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September 11, 2008

Knowledge Is Your Best Insurance When Buying or Leasing a Car

Wkw001w_paper In Los Angeles and most of California, having a car is essential to daily life: driving to work, school, the gym, the store, to friends’ houses, etc. In fact, I couldn’t imagine not having a car in Los Angeles. The high demand for cars is nothing new. Still, many young women are plagued with questions of what, where and how to buy one. This can be overwhelming, especially if you’ve never bought a car before.

One of the major questions that arise for women in their 20s when purchasing a car is buy or lease? Fortunately, the Federal Reserve Board has put together a Quick Consumer Guide that explains the major differences between buying and leasing a car as well as a consumer’s rights and responsibilities for each option.

Wkw015w Leasing? Pros vs. Cons
When leasing a car, it is important to bear in mind that the car is not yours. This means that the owner, or dealer, can charge you for mileage, damage or excessive wear, acquisition fees, and early termination fees. Generally, the mileage count is between 12,000 and 15,000 miles per year. You may request higher mileage limits for an extra monthly fee. If you are considering a lease and know that you will exceed 15,000 miles per year, ask for higher mileage because the end charges for going over may exceed the monthly charges.

However, the monthly payments for a lease are generally lower than a loan payment for a bought car. This is because for a bought car, the consumer is paying for the entire purchase price of the car as well as interest, taxes, finance charges and other fees. In a lease, the payments are determined by the depreciation of the vehicle during the lease as well as any taxes, fees and interest. You are also obligated to pay for maintenance, insurance, inspections, personal property taxes and any traffics tickets.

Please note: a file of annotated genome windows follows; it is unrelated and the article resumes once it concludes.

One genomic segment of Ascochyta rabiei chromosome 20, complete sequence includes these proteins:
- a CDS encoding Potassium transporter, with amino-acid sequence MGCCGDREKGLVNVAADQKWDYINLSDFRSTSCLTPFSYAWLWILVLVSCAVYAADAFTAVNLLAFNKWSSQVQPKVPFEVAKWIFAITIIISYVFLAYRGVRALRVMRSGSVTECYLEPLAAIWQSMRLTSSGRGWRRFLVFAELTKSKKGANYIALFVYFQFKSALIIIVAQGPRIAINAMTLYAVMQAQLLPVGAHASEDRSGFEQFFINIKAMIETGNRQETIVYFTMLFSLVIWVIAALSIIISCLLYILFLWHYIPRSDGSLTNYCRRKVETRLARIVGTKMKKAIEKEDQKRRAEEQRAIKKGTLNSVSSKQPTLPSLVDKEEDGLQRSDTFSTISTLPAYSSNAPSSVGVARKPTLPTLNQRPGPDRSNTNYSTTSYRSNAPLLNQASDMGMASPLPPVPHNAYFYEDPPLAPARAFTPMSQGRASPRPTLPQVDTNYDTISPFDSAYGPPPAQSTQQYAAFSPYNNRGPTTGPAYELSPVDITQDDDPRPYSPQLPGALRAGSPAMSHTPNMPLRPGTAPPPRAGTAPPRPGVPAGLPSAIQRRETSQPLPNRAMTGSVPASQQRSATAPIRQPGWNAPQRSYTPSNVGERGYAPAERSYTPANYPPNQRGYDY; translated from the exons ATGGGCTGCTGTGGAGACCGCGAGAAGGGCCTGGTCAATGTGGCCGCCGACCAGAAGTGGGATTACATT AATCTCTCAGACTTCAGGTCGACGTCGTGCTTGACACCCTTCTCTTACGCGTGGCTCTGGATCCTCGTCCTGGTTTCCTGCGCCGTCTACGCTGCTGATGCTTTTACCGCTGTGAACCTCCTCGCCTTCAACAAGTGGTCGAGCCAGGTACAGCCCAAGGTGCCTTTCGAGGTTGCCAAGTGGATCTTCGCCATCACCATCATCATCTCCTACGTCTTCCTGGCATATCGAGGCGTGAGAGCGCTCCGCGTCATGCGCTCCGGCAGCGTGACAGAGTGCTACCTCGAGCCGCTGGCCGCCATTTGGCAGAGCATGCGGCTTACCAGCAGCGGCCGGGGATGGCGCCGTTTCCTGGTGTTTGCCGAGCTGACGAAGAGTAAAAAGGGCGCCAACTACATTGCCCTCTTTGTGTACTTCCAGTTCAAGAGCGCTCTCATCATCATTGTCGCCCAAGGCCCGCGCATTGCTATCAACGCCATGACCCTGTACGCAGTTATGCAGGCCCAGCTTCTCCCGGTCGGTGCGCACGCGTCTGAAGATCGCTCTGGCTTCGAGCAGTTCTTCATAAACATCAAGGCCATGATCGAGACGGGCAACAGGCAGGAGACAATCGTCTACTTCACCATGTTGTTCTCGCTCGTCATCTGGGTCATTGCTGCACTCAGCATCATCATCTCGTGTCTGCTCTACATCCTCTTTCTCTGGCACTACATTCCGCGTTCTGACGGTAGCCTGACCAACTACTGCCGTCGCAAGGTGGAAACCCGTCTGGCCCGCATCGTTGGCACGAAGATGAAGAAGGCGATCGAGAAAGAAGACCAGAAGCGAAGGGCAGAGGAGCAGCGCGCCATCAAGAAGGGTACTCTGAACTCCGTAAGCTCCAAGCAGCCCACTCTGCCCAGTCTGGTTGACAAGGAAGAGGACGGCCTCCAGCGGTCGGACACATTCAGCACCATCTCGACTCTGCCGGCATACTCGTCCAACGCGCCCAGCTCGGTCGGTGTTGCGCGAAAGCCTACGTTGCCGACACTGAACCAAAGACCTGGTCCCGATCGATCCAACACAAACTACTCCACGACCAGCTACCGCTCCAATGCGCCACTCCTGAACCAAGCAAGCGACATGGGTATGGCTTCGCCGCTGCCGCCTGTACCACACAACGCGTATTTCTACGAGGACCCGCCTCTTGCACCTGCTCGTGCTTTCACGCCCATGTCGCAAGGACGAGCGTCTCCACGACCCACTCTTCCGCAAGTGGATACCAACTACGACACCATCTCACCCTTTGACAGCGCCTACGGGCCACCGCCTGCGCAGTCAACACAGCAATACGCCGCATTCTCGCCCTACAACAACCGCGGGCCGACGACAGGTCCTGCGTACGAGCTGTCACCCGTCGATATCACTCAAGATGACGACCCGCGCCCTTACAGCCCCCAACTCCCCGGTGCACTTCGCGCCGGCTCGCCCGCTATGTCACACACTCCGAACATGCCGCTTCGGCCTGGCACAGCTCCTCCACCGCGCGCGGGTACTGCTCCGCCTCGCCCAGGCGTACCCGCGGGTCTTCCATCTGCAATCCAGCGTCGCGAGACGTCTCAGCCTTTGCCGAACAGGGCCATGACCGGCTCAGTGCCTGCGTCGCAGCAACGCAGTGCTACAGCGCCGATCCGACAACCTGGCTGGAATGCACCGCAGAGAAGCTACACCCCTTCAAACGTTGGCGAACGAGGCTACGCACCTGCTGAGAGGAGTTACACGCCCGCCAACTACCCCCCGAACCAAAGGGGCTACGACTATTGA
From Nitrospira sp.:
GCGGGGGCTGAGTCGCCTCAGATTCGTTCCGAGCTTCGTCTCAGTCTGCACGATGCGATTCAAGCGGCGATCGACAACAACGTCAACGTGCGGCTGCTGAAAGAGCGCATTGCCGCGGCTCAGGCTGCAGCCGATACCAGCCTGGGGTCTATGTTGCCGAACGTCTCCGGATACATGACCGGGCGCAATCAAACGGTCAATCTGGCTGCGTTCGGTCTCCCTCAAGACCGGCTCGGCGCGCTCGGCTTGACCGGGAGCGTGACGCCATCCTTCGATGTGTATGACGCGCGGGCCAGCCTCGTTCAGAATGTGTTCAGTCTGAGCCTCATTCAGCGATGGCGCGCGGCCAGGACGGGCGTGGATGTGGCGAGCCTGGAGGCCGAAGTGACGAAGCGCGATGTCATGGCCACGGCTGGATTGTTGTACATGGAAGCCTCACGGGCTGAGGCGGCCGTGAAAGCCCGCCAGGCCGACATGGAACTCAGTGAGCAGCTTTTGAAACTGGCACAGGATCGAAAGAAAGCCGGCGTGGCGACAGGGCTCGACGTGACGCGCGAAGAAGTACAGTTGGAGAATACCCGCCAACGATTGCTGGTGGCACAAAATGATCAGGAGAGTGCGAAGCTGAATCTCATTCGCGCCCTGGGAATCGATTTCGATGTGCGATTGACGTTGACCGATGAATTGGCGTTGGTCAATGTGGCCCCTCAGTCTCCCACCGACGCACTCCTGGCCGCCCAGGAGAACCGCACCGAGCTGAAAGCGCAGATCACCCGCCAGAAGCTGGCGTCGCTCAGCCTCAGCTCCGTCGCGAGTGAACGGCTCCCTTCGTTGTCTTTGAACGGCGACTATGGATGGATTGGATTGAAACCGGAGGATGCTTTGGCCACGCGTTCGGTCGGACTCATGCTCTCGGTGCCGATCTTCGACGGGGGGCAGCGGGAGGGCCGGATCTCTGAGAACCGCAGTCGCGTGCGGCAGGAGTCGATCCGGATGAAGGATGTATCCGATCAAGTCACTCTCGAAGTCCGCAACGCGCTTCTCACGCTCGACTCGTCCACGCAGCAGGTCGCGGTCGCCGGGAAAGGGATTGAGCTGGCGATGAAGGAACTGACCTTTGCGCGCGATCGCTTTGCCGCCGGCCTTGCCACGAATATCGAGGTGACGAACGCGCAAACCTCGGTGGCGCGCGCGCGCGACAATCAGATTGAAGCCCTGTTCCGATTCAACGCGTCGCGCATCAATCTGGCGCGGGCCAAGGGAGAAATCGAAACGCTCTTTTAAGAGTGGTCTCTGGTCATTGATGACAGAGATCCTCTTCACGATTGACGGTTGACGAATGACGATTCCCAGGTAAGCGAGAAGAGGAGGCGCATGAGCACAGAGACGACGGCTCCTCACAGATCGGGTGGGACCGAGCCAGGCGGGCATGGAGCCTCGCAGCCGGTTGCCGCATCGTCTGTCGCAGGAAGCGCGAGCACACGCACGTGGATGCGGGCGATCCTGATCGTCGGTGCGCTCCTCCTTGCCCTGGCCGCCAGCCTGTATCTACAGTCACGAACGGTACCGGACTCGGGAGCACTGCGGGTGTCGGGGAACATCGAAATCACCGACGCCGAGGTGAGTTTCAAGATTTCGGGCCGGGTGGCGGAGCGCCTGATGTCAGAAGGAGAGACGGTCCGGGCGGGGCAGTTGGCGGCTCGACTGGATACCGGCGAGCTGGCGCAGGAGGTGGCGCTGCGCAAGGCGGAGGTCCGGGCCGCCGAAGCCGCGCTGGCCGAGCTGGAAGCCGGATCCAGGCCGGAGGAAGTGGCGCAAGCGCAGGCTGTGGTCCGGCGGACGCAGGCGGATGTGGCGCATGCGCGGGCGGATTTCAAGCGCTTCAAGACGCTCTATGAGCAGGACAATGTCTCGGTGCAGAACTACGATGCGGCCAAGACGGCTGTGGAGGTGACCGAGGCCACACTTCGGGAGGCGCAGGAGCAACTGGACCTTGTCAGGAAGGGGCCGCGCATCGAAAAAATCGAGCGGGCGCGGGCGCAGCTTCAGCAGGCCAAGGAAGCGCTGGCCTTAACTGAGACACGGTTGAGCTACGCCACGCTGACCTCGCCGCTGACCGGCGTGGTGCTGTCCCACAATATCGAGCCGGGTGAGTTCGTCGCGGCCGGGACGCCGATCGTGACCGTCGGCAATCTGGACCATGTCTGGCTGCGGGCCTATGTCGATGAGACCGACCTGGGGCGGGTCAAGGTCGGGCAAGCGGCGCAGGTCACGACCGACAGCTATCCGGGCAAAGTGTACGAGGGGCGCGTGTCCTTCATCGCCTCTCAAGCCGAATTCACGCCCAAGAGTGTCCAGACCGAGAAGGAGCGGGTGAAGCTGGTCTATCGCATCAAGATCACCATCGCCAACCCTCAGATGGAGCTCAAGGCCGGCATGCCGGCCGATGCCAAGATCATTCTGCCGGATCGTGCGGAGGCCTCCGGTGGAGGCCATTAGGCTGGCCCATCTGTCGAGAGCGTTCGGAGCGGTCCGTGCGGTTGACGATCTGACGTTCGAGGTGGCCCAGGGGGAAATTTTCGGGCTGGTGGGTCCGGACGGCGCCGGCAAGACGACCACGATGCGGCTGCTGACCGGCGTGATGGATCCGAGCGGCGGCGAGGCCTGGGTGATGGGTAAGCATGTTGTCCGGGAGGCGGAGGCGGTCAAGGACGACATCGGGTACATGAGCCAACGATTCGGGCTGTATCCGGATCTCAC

One benefit to leasing is that once it’s over, it’s over. You can return the car, pay any end-of-lease fees and charges, and be done. You do not have to worry about the lowered market value of the car for resale or trade. That is, of course, if you don’t plan on purchasing the leased car.

Final Thoughts
Other than these few things, a leased car and a bought one are not much different. If you choose to lease a car, shop around for the one that works for you. Ask about all payments including up-front, close-out, monthly and mile charges beforehand so that there will be no surprises. Decide on mileage, vehicle value, length of lease and options to purchase. Consider special offers and alternatives as well. Remember, you can always walk away from a deal if you do not feel comfortable. Fortunately there are many female friendly car dealerships that will work with you in finding a lease agreement that will work for you.

Alyse_speyer_s By Alyse Speyer
AskPatty Contributor

Alyse Speyer has a BA in Literature from the College of Creative Studies in the University of California, Santa Barbara. She has several published poems in the 2008 Spectrum and a short story published on She was also an editor for 2008 Into the Teeth of the Wind, a UCSB poetry publication. She speaks Spanish, French and has an understanding of Catalan. Alyse currently works as a freelance copywriter and blogger and writes for a variety of fields. She specializes in Search Engine Marketing and Optimization, web copy and editing.


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